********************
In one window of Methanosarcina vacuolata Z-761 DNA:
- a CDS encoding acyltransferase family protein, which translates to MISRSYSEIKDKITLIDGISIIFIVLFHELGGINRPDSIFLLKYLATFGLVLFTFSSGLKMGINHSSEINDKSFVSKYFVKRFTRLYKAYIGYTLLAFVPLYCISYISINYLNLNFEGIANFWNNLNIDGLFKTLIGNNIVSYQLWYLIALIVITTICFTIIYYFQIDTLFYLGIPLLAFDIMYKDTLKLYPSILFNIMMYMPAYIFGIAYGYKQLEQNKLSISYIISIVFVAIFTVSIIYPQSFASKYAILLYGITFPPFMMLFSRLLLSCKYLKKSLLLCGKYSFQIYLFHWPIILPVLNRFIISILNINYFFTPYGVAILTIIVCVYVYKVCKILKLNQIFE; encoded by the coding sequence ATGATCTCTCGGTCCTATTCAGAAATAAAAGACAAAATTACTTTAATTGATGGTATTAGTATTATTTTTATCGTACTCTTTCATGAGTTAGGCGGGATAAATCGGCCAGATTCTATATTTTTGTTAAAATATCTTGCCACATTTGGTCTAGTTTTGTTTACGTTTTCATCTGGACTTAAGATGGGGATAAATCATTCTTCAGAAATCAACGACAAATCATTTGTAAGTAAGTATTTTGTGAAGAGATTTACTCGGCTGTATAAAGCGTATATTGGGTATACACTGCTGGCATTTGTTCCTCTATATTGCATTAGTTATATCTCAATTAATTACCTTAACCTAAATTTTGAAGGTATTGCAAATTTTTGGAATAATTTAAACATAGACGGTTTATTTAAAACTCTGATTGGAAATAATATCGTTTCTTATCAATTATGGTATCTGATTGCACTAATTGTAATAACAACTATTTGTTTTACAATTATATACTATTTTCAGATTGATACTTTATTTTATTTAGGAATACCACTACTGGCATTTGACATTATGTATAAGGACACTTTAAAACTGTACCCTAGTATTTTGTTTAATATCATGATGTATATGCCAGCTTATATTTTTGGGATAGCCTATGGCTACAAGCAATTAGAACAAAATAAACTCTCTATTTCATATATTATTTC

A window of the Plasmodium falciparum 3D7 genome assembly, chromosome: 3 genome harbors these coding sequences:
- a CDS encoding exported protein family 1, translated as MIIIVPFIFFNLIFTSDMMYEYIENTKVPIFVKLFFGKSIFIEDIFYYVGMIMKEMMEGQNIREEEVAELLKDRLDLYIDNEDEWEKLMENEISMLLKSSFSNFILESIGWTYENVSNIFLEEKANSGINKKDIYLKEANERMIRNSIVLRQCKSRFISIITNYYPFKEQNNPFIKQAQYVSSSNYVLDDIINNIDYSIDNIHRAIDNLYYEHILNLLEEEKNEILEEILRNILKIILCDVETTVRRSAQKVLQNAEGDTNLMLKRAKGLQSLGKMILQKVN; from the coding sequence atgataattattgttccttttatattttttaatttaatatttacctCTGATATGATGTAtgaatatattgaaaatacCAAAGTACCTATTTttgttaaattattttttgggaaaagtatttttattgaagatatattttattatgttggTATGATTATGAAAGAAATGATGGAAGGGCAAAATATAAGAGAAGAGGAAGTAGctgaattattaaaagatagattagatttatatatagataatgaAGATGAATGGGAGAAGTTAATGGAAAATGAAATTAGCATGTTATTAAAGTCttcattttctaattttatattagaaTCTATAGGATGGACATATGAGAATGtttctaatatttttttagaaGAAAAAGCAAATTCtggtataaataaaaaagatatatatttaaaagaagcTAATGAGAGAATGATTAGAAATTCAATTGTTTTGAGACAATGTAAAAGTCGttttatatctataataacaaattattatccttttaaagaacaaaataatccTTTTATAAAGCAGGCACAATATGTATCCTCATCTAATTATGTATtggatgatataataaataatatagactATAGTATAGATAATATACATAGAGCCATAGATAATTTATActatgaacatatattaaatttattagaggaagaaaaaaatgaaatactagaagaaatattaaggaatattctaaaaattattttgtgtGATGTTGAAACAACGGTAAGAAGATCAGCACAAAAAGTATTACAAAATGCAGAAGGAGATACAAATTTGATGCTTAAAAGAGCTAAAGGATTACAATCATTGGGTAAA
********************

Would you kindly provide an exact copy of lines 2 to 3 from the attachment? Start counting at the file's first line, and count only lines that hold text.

- a CDS encoding acyltransferase family protein, which translates to MISRSYSEIKDKITLIDGISIIFIVLFHELGGINRPDSIFLLKYLATFGLVLFTFSSGLKMGINHSSEINDKSFVSKYFVKRFTRLYKAYIGYTLLAFVPLYCISYISINYLNLNFEGIANFWNNLNIDGLFKTLIGNNIVSYQLWYLIALIVITTICFTIIYYFQIDTLFYLGIPLLAFDIMYKDTLKLYPSILFNIMMYMPAYIFGIAYGYKQLEQNKLSISYIISIVFVAIFTVSIIYPQSFASKYAILLYGITFPPFMMLFSRLLLSCKYLKKSLLLCGKYSFQIYLFHWPIILPVLNRFIISILNINYFFTPYGVAILTIIVCVYVYKVCKILKLNQIFE; encoded by the coding sequence ATGATCTCTCGGTCCTATTCAGAAATAAAAGACAAAATTACTTTAATTGATGGTATTAGTATTATTTTTATCGTACTCTTTCATGAGTTAGGCGGGATAAATCGGCCAGATTCTATATTTTTGTTAAAATATCTTGCCACATTTGGTCTAGTTTTGTTTACGTTTTCATCTGGACTTAAGATGGGGATAAATCATTCTTCAGAAATCAACGACAAATCATTTGTAAGTAAGTATTTTGTGAAGAGATTTACTCGGCTGTATAAAGCGTATATTGGGTATACACTGCTGGCATTTGTTCCTCTATATTGCATTAGTTATATCTCAATTAATTACCTTAACCTAAATTTTGAAGGTATTGCAAATTTTTGGAATAATTTAAACATAGACGGTTTATTTAAAACTCTGATTGGAAATAATATCGTTTCTTATCAATTATGGTATCTGATTGCACTAATTGTAATAACAACTATTTGTTTTACAATTATATACTATTTTCAGATTGATACTTTATTTTATTTAGGAATACCACTACTGGCATTTGACATTATGTATAAGGACACTTTAAAACTGTACCCTAGTATTTTGTTTAATATCATGATGTATATGCCAGCTTATATTTTTGGGATAGCCTATGGCTACAAGCAATTAGAACAAAATAAACTCTCTATTTCATATATTATTTC

A window of the Plasmodium falciparum 3D7 genome assembly, chromosome: 3 genome harbors these coding sequences: